I found detailed etymology in the book. The way the author explains root of some words reflects how detailed research work has been done by him for this book. For example:
Not many would know that the world “vision” comes from the Sanskrit word, vidya; and its root verb vid, means, “to know” or “to see”. Vidya has deeper meanings and it is difficult to translate it into English while retaining its true essence.
It also tells about how well-read the author is. He also mentions some books you can read to know more about specific person/incident/topic. Like:
- This is Silicon Valley by Gloria Liou.
- The Brain That Changes Itself by Norman Doidge
- The Plastic Mind by Sharan Begley
One interesting segment in the book is the detailed conversation about “painting” and “sketching” approach towards almost any aspect of life. And the conversation analyses “Why Nokia has lost its place in the cell phone market?” This is something almost all the readers can easily be associated with, as most of us has seen the rise and fall of Nokia. The author says:
It seems painters draw and invisible ring around their ideas, decisions and ventures in their professional life in such a manner that nothing outside the periphery of this ring is visible.
In the same context the author also mentions a fact about Kodak.
Not many would know that Kodak had already made a digital camera way back in 1975,…
About the sketch approach, the author says:
Sketch thinking is being aware in the present about what your circumstances may become in the future. …
When the book says:
The most powerful button on the Apple TV remote seems to be the one with “forward arrow” and “pause” symbols.
You will agree with it immediate. When the author further elaborates about watching Netflix in 1x, 2x, … speed, you understand his perspective behind it, quite well.
The book talks about various theories like “xerox approach” and “jackpot problem”. In author’s words:
In a xerox approach, a person simply copies other people’s actions, decisions and trajectories without subjecting these to any original thinking.
Jackpot problem arises when we suddenly achieve unexpected success in our lives.
And, we have seen it being implemented by many of us in real lives. The author elaborates that success doesn’t come the easy way. There is a detailed segment focused on John Hubble, Edwin Hubble and Hubble Telescope. In the same context, Walt Disney and the history of Mickey Mouse are elaborated in depth. Here, the author refers some harsh incidents form Walt’s life, like:
Walt used to get up at 3:30 in the morning and start distributing newspapers when the skies were still dar. For six years, whether it rained or snowed, Walt Disney delivered newspapers, initially carrying the bundles over his shoulders. Once, in blistering snowfall, a horseshoe nail hidden in the snow, pierced through Disney’s worn-out boots and left him stuck knee deep in snow, for ever twenty minutes.
So, the life brings you challenges, how you deal with them makes you what you truly are.
And, the life doesn’t always get easier after a success. It actually brings you even bigger challenges, as opportunities to achieve even greater success.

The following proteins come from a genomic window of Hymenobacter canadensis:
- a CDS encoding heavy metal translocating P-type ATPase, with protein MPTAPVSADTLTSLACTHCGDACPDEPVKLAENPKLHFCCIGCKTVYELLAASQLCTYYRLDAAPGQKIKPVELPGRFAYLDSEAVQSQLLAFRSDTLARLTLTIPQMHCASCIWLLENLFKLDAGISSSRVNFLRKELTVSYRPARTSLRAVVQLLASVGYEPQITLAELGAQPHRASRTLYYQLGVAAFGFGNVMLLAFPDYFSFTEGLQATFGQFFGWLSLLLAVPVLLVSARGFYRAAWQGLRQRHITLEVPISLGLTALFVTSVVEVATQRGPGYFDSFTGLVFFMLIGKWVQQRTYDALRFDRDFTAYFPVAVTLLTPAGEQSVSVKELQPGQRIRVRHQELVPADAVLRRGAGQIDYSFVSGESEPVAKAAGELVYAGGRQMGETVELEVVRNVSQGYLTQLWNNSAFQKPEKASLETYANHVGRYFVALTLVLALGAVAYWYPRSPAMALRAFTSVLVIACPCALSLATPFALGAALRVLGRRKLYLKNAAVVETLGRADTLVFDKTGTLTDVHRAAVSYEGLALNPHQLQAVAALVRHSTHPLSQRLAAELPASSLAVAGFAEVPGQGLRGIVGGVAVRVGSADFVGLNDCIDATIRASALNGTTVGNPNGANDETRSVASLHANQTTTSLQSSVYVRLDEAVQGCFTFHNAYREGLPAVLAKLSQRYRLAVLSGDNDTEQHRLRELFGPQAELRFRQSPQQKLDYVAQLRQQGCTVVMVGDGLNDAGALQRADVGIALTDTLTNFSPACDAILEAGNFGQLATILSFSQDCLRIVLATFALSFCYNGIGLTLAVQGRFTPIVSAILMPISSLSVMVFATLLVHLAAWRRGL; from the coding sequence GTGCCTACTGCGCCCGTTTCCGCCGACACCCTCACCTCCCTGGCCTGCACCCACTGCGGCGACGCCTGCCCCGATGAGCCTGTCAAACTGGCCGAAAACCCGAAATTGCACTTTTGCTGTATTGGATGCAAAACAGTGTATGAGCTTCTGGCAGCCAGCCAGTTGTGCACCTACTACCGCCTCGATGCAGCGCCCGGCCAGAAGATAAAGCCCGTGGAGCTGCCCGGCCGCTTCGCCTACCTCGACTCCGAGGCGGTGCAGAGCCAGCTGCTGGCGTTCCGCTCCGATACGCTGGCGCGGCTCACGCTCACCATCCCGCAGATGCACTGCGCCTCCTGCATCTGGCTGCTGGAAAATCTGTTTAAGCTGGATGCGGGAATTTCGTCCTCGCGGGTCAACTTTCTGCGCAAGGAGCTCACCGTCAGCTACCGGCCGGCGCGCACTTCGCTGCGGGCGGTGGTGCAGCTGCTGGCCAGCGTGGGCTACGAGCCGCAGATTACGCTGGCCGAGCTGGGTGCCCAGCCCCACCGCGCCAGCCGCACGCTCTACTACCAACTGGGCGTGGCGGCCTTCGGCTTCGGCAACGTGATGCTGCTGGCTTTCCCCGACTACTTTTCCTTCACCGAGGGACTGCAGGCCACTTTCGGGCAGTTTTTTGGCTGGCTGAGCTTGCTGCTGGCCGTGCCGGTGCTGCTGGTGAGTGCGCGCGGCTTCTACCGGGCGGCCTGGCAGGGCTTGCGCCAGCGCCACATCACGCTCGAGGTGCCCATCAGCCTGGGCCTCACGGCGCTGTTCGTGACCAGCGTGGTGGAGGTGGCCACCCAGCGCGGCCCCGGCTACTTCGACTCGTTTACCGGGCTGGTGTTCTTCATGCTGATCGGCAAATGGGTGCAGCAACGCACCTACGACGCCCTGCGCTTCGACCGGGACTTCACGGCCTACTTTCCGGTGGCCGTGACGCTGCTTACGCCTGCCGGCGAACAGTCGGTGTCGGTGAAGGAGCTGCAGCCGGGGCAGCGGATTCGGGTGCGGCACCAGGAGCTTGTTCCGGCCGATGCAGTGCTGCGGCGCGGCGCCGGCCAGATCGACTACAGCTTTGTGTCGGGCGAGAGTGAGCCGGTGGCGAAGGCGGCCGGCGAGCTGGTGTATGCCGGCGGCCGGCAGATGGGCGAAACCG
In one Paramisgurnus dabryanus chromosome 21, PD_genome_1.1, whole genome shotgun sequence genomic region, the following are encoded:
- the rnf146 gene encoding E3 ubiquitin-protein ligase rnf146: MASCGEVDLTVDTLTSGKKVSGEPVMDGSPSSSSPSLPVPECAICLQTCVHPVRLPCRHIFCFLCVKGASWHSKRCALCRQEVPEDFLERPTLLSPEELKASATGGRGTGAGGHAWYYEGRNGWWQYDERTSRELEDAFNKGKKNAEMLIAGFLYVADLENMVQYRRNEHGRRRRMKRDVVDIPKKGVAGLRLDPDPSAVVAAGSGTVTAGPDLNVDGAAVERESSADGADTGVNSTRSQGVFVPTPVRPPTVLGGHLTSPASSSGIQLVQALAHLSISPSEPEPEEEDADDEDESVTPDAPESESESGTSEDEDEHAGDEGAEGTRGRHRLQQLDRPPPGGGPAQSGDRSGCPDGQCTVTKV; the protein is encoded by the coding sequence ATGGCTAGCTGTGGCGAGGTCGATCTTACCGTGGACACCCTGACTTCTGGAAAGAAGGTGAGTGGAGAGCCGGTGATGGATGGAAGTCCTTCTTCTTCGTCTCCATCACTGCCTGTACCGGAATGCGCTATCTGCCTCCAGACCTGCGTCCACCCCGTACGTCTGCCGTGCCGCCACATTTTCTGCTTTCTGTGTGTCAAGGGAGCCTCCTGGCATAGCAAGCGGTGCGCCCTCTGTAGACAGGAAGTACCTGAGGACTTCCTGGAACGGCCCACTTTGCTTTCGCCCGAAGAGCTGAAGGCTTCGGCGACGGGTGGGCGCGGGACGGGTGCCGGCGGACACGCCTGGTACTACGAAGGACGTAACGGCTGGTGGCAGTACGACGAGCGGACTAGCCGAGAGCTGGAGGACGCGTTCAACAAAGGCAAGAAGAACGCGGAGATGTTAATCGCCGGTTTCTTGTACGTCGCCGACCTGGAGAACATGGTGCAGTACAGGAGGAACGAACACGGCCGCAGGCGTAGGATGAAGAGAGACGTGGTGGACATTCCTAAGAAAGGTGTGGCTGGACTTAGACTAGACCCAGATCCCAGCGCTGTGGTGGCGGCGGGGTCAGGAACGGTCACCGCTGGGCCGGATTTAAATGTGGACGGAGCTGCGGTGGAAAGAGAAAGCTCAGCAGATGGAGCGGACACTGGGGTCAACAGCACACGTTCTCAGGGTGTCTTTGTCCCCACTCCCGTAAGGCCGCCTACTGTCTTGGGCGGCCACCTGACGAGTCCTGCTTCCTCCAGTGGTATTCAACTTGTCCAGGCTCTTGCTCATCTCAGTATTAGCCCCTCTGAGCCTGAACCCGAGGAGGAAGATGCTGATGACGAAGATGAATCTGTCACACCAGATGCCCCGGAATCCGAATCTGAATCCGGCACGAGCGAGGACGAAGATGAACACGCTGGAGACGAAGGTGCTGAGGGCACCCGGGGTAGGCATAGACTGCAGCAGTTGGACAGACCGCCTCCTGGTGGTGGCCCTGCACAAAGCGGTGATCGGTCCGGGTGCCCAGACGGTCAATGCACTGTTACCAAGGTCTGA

Paradoxically, greater success made it even more difficult to break the typecast curse.
This is something, we had seen in movies more often. An artist, once get success with a specific performance, he or the movie making team wants to the same thing to be repeated. The approach is to walk on the proven path, rather than experimenting something. Be it Indian film industry or Hollywood, it is tough to break such stereotypes and re-discovering the self, especially for actors.
If you love to explore philosophical stuff, you will love conversation about Being a yogi and exploration of the concept of Maya.
The book talks about scientific stuff where required. The below given quotes are proof of the same.
A wormhole is a hypothetical tunnel connecting the space-time continuum.
After every ten years, you are born again!
What came to me as a surprise is a detailed segment about The Bridge on the River Kwai: the film that teaches us how to balance the long-term and short-term vision.
I must mention a question and its answer I found in the book, I am sure you will also love to know about it.
Can you guess, which city in the world is known as the city of books?
I like the way, the author has defined “a traveller”.
Travellers are those who are not satisfied seeing their everyday landscape, even though they may be happy and comfortable living there.
It couldn’t have been defined any better!
If I need to quote only a single line from the book, I would settle for the following:
You are not a visionary if you cannot materialise what you can visualize.
The detailed bibliography segment is a repository of resources you may want to explore. I consider it as a positive aspect of the book.
The author is the right person the decide the boundaries for his/her work. However, I feel that if more incidents and lessons from Steve Jobs’ life has been included, the reader would have enjoyed it even more. Since the death of Steve Jobs, Apple hasn’t came up with any path breaking discovery and the title of visionary is rightly claimed by Elon Musk in that context. So, the author’s approach is also understandable. There are people like Arnold Schwarzenegger whom many of readers look ideally. If such fellows are included in the list, the book could have been even better.
Though, the topic – visionary thinking – may sound abstract at a very first glance, it is unavoidable. Of course, you need to pay attention while reading the book and may need to re-read it more than once to absorb the things even more clearly. Such books are not meant for just time-pass reading.
A nice and enriching book that talks about Visionary Thinking. If you love exploring meaningful reads, this book is for you. Consider it as a self-help companion.
Around 8 stars out of 10.
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Over To You: